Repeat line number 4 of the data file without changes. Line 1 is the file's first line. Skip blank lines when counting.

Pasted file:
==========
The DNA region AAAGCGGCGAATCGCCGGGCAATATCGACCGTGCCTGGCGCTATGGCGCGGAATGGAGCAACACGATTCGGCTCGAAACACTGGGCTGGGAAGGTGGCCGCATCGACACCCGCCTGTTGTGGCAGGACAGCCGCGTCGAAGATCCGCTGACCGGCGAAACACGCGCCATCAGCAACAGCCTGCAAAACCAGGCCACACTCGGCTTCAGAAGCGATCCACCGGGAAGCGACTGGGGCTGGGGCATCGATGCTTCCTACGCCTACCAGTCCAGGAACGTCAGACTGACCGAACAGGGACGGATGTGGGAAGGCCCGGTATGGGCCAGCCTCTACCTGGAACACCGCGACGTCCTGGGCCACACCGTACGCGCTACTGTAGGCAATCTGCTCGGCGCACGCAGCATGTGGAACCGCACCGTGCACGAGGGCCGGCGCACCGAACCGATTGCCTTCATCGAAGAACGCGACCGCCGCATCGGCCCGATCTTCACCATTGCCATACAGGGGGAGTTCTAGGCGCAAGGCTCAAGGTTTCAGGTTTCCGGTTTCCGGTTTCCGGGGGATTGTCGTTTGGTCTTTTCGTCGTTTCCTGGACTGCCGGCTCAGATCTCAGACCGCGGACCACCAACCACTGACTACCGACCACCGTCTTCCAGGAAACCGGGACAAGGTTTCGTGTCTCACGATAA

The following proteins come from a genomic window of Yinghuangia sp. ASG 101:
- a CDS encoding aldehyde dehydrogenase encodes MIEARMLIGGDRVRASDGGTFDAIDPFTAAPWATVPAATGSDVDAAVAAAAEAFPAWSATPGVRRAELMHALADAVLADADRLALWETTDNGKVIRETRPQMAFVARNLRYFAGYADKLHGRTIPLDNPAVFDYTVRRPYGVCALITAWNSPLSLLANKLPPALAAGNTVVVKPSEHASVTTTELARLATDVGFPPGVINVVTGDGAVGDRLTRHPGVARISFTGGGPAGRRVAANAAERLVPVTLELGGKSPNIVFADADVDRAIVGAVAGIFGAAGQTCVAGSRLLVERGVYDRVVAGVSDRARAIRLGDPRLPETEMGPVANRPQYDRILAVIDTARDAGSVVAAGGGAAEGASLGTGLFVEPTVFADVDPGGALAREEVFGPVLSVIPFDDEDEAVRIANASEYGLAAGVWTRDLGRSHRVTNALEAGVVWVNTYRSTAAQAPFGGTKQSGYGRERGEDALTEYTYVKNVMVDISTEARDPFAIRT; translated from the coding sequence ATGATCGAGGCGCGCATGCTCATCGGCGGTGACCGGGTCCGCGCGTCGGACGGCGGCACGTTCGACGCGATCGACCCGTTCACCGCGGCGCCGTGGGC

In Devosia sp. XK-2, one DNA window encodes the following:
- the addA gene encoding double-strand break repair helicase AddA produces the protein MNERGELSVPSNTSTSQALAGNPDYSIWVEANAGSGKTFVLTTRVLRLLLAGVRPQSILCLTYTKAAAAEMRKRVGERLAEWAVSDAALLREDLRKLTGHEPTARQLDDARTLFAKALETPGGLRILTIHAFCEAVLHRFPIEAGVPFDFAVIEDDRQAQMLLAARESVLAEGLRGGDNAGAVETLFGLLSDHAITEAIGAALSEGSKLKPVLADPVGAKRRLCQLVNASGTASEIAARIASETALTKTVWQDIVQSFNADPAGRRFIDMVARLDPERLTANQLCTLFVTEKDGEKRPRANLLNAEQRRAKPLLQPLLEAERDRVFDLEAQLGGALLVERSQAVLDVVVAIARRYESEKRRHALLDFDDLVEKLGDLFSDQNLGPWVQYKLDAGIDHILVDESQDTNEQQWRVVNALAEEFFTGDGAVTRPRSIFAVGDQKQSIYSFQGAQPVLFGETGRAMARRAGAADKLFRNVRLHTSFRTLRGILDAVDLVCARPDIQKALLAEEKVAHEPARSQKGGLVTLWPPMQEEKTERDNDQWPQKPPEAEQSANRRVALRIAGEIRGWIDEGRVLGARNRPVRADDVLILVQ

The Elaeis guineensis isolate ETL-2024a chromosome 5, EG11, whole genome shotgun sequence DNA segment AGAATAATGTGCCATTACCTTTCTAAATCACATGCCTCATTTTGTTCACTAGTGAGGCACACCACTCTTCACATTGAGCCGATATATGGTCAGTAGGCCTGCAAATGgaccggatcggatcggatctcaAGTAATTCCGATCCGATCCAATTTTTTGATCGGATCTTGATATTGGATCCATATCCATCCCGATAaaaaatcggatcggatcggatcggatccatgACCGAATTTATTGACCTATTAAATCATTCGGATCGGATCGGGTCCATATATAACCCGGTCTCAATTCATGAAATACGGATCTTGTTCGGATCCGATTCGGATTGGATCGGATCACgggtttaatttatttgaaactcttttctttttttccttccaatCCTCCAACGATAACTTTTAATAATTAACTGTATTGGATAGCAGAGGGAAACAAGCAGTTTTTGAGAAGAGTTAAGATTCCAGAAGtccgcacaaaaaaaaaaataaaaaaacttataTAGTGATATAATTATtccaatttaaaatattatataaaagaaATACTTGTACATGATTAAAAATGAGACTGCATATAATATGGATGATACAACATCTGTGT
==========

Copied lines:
In Devosia sp. XK-2, one DNA window encodes the following: